The phony "they made me do it" defense of ID-as-science ruling
Should judges decide what science is?
DI [Discovery Institute] spokesmen and other political supporters of ID criticized the judge for overstepping his intellectual and legal bounds by ruling on whether or not ID was science. But Judge Jones literally had no choice but to rule on whether or not ID was science. The plaintiffs asked him to rule on exactly this, and so did the defence. The TMLC's chief counsel for the defence, Richard Thompson, acknowledged that, like the attorneys for the plaintiffs, the defence had asked the judge to rule on the question of whether ID was science. They staked their whole case on the notion that ID was legitimate science, and that therefore teaching it had a legitimate secular purpose and secular effect, and this outweighed any religious goals that individual board members might have had. The judge did exactly what both sides asked him to do. It is unfortunate for ID supporters that they did not take that brief more seriously. And it is important to understand that the judge did not decide what is science and what is not. Nobody inside or outside the legal profession wants judges to do that. What the judge did was to rule on what the scientific community considers science, which is quite a different thing. His path was easy in that respect, because the DI and other ID proponents had no support whatsoever from the scientific community, whereas evolution received nothing but the strongest support.
The criticism has been made by more than just "DI [Discovery Institute] spokesmen and other political supporters of ID" -- neutral people and even anti-ID people have also made the criticism  . No one has ever cited any legal authority (a constitutional provision, law, court rule, or court opinion) in support of this cockamamie idea that judges are obligated to rule on questions whenever both sides ask them to -- and the reason for that is that the very notion is absurd. Should a judge rule on the question of how many angels can dance on the head of a pin just because both sides ask him to do it? The Kitzmiller v. Dover opinion itself does not give this as one of the reasons for the judge's decision to rule on the ID-as-science question -- here are the reasons given by the opinion (pages 63-64) --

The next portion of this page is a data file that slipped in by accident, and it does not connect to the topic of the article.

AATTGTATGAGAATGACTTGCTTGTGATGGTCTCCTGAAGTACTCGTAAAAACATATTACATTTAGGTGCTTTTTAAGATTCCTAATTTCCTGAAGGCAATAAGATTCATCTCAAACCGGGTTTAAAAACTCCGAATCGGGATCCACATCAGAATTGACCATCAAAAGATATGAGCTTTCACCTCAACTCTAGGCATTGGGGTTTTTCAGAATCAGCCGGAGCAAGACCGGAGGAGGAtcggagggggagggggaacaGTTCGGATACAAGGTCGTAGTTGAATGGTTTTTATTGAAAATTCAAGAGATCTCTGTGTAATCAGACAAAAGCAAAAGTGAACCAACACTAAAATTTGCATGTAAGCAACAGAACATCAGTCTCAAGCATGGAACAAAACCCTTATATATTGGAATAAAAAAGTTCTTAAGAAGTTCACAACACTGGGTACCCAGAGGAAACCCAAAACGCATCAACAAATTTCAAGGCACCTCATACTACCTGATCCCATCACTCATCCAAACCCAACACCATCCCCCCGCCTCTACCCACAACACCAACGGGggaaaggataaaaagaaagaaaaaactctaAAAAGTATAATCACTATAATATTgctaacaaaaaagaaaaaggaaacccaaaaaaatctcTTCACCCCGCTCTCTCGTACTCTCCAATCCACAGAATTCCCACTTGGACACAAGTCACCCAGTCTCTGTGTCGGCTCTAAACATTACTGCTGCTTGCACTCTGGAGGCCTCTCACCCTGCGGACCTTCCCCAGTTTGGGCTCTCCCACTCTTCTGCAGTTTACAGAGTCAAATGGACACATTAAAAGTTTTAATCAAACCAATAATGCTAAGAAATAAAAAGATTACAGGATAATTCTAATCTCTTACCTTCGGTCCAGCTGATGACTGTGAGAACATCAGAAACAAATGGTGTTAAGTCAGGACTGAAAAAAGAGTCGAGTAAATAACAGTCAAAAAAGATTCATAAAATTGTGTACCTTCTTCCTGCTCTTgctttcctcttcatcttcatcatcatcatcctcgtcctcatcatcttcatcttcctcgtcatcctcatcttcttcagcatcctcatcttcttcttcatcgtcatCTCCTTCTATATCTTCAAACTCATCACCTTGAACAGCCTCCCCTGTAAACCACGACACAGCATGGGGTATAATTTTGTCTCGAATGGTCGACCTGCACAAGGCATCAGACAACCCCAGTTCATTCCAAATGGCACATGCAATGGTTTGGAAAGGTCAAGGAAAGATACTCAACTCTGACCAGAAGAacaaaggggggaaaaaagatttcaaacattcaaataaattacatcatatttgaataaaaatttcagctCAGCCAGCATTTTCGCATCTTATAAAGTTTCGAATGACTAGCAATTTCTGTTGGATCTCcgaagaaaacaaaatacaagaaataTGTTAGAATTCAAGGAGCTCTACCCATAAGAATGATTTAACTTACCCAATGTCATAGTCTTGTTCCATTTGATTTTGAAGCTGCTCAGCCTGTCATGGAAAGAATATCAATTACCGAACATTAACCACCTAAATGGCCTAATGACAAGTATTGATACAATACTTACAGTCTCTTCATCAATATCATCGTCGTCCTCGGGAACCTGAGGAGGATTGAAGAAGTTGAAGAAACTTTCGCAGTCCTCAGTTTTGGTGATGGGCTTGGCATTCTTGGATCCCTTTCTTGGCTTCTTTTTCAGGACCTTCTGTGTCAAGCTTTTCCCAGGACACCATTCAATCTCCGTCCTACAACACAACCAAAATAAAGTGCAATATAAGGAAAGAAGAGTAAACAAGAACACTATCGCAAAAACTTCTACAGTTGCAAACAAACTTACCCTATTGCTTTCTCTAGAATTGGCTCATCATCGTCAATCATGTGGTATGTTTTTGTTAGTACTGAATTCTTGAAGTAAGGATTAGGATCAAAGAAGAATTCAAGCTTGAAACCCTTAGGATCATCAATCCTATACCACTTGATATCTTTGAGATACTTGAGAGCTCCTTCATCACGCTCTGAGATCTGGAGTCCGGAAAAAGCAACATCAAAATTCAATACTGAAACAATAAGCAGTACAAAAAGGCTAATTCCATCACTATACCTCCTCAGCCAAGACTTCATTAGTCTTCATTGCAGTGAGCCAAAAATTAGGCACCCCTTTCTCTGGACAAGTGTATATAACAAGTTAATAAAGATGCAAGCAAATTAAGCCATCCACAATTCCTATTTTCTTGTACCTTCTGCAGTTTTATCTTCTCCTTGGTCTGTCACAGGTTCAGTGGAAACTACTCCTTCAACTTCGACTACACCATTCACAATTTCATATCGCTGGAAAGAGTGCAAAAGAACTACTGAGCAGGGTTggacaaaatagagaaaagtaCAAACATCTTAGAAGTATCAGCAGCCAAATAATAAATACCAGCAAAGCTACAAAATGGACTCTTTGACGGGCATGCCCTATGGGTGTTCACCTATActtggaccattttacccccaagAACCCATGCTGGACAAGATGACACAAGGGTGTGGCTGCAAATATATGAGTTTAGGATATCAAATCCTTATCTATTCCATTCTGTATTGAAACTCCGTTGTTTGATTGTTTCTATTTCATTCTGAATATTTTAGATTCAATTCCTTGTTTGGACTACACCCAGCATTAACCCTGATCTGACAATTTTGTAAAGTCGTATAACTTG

We have now found that both an objective student and an objective adult member of the Dover community would perceive Defendants' conduct to be a strong endorsement of religion pursuant to the endorsement test. Having so concluded, we find it incumbent upon the Court to further address an additional issue raised by Plaintiffs, which is whether ID is science. To be sure, our answer to this question can likely be predicted based upon the foregoing analysis. While answering this question compels us to revisit evidence that is entirely complex, if not obtuse, after a six week trial that spanned twenty-one days and included countless hours of detailed expert witness presentations, the Court is confident that no other tribunal in the United States is in a better position than are we to traipse into this controversial area. Finally, we will offer our conclusion on whether ID is science not just because it is essential to our holding that an Establishment Clause violation has occurred in this case, but also in the hope that it may prevent the obvious waste of judicial and other resources which would be occasioned by a subsequent trial involving the precise question which is before us.
It was only after release of the opinion that Judge Jones started claiming that one of his reasons for ruling on the ID as science question was that both sides asked him to do it .
Also, Judge Jones noted above that the plaintiffs raised the "additional issue" of whether "ID is science" but made no statement about the defendants raising the issue.
Also, regarding the following statement from the above quote from the Biochem Jounral:
They [the defendants] staked their whole case on the notion that ID was legitimate science, and that therefore teaching it had a legitimate secular purpose and secular effect . . . .
No, the defendants also claimed that ID encouraged critical thinking, but Judge Jones dodged that question..
And the following statement:
. . . it is important to understand that the judge did not decide what is science and what is not. Nobody inside or outside the legal profession wants judges to do that.
In some lawsuits -- e.g., in product liability lawsuits -- it is necessary for judges to decide what is science in order to decide the case. Kitzmiller v. Dover was not such a lawsuit.
And the following:
What the judge did was to rule on what the scientific community considers science, which is quite a different thing.
Wrong -- Judge Jones ruled on more than that. And what the scientific community considers science is only one of the factors judges are supposed to consider in judging scientific questions -- see Daubert v. Merrell Dow Pharmaceuticals.